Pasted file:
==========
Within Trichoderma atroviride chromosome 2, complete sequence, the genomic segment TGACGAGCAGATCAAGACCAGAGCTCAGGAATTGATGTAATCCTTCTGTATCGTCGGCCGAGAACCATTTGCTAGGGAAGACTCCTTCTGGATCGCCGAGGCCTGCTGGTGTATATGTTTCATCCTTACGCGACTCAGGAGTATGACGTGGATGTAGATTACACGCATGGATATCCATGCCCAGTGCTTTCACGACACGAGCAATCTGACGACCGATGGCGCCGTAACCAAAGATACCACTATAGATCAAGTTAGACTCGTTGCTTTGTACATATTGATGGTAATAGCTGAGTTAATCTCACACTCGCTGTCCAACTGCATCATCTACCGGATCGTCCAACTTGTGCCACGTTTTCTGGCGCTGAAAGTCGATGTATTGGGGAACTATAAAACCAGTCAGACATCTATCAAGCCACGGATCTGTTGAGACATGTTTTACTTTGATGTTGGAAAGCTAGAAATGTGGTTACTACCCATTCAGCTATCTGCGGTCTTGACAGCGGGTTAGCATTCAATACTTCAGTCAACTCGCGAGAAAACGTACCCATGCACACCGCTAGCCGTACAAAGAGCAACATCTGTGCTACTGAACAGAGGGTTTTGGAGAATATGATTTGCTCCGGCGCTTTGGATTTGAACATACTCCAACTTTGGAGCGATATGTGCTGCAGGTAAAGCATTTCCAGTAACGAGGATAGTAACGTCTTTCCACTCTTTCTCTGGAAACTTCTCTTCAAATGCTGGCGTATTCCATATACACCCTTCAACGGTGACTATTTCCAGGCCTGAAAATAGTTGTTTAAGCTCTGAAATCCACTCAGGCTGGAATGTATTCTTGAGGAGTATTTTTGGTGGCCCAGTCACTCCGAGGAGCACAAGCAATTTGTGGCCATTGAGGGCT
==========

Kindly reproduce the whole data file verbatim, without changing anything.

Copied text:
Within Trichoderma atroviride chromosome 2, complete sequence, the genomic segment TGACGAGCAGATCAAGACCAGAGCTCAGGAATTGATGTAATCCTTCTGTATCGTCGGCCGAGAACCATTTGCTAGGGAAGACTCCTTCTGGATCGCCGAGGCCTGCTGGTGTATATGTTTCATCCTTACGCGACTCAGGAGTATGACGTGGATGTAGATTACACGCATGGATATCCATGCCCAGTGCTTTCACGACACGAGCAATCTGACGACCGATGGCGCCGTAACCAAAGATACCACTATAGATCAAGTTAGACTCGTTGCTTTGTACATATTGATGGTAATAGCTGAGTTAATCTCACACTCGCTGTCCAACTGCATCATCTACCGGATCGTCCAACTTGTGCCACGTTTTCTGGCGCTGAAAGTCGATGTATTGGGGAACTATAAAACCAGTCAGACATCTATCAAGCCACGGATCTGTTGAGACATGTTTTACTTTGATGTTGGAAAGCTAGAAATGTGGTTACTACCCATTCAGCTATCTGCGGTCTTGACAGCGGGTTAGCATTCAATACTTCAGTCAACTCGCGAGAAAACGTACCCATGCACACCGCTAGCCGTACAAAGAGCAACATCTGTGCTACTGAACAGAGGGTTTTGGAGAATATGATTTGCTCCGGCGCTTTGGATTTGAACATACTCCAACTTTGGAGCGATATGTGCTGCAGGTAAAGCATTTCCAGTAACGAGGATAGTAACGTCTTTCCACTCTTTCTCTGGAAACTTCTCTTCAAATGCTGGCGTATTCCATATACACCCTTCAACGGTGACTATTTCCAGGCCTGAAAATAGTTGTTTAAGCTCTGAAATCCACTCAGGCTGGAATGTATTCTTGAGGAGTATTTTTGGTGGCCCAGTCACTCCGAGGAGCACAAGCAATTTGTGGCCATTGAGGGCT